The Ediston Reef features marine life around the UK, from eels, lobsters and pollock, to flatfish and smooth dog sharks.
The Atlantic Ocean Exhibition refreshed in 2009 with the largest ever shipment of live fish to the UK, featuring tarpon, barracudas, inverted jellyfish and sand tiger sharks.
Finally the blue star reveals the amazing biodiversity of the oceans in the world, the home of the Great Barrier Reef container with 70 different species in one environment.
Just east of the city is Saltram House, a Georgian estate on an area of 500 dunams of agricultural land that includes woods, swamps, agricultural land and a estuary.
The house was designed by the famous Scottish architect Robert Adam, who adapted a former property of Tudor.
Several generations of the wealthy Parker family lived here, and the neoclassical residence is still furnished with their collection of paintings by leading Georgian artists such as Joshua Reynolds.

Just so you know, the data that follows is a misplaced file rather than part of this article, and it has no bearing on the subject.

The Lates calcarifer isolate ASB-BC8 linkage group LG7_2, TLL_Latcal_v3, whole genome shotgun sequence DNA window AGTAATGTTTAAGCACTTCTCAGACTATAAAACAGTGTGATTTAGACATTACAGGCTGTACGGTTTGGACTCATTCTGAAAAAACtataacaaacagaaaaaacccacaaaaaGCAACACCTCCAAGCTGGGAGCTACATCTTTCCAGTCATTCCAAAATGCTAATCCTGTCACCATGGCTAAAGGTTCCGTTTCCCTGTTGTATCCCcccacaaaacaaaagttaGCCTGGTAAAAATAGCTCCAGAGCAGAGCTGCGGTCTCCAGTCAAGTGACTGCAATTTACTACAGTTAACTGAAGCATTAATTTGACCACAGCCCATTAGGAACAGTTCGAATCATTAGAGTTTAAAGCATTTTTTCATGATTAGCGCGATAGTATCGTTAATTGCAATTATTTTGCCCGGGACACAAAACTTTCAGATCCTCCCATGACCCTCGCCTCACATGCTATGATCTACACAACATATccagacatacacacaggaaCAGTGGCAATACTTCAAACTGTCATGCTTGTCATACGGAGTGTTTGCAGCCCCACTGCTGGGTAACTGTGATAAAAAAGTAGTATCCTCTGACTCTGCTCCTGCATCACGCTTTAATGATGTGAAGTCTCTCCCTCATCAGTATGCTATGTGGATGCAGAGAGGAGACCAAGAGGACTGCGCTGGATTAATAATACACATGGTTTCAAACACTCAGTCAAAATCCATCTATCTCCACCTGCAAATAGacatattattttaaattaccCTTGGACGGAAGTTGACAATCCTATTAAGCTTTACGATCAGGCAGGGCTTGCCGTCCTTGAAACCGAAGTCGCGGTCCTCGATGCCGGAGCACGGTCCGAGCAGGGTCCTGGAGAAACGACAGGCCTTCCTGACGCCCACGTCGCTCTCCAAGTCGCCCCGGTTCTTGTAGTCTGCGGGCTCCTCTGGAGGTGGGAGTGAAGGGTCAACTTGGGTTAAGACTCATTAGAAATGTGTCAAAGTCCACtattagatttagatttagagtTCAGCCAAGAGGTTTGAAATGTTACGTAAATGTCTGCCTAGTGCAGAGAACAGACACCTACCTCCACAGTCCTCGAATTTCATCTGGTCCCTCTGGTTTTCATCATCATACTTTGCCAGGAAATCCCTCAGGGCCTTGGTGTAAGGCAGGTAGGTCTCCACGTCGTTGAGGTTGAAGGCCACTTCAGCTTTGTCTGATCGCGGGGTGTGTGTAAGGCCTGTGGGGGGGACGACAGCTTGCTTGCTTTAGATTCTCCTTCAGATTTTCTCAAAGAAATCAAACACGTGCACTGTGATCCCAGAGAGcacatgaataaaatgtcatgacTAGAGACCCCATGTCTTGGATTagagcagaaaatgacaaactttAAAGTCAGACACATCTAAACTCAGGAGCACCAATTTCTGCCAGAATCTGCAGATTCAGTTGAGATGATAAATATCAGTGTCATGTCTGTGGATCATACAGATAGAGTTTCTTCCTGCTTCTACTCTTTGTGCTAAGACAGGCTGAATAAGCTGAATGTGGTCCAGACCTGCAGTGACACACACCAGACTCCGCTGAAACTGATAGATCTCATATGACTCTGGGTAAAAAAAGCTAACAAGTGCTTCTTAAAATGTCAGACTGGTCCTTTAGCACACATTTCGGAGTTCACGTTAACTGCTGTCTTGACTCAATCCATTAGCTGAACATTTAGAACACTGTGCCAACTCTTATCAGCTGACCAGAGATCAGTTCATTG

There are also valuable textiles, ceramics and clocks, and you will get to see the refined living room, the library with Chinoiserie decoration and a kitchen with antique range and copper cookware.
Outside you can stroll in the meadows among the grazing cattle, have a picnic and look at the waterfalls and follow the folly of the Parker family’s 18th century amphitheater.
7. The Royal Fortress
On the east side of Plymouth Ho stands the Royal Fortress, built in 1600 during the Dutch Wars during the reign of King Charles II. It was designed by Dutch military engineer Bernard de Gomez in an unconventional configuration, using local limestone.
The Royal Fortress is still a military base controlled by the British Army, but two-hour guided tours can be reached on Mondays, Tuesdays, Thursdays and Sundays from April to September.
You can go up to the batteries, still armed with cannons, to look across the Plymouth Sound.
You will receive a thorough explanation of the history of the fort’s past, and its role as a training center in the 19th century.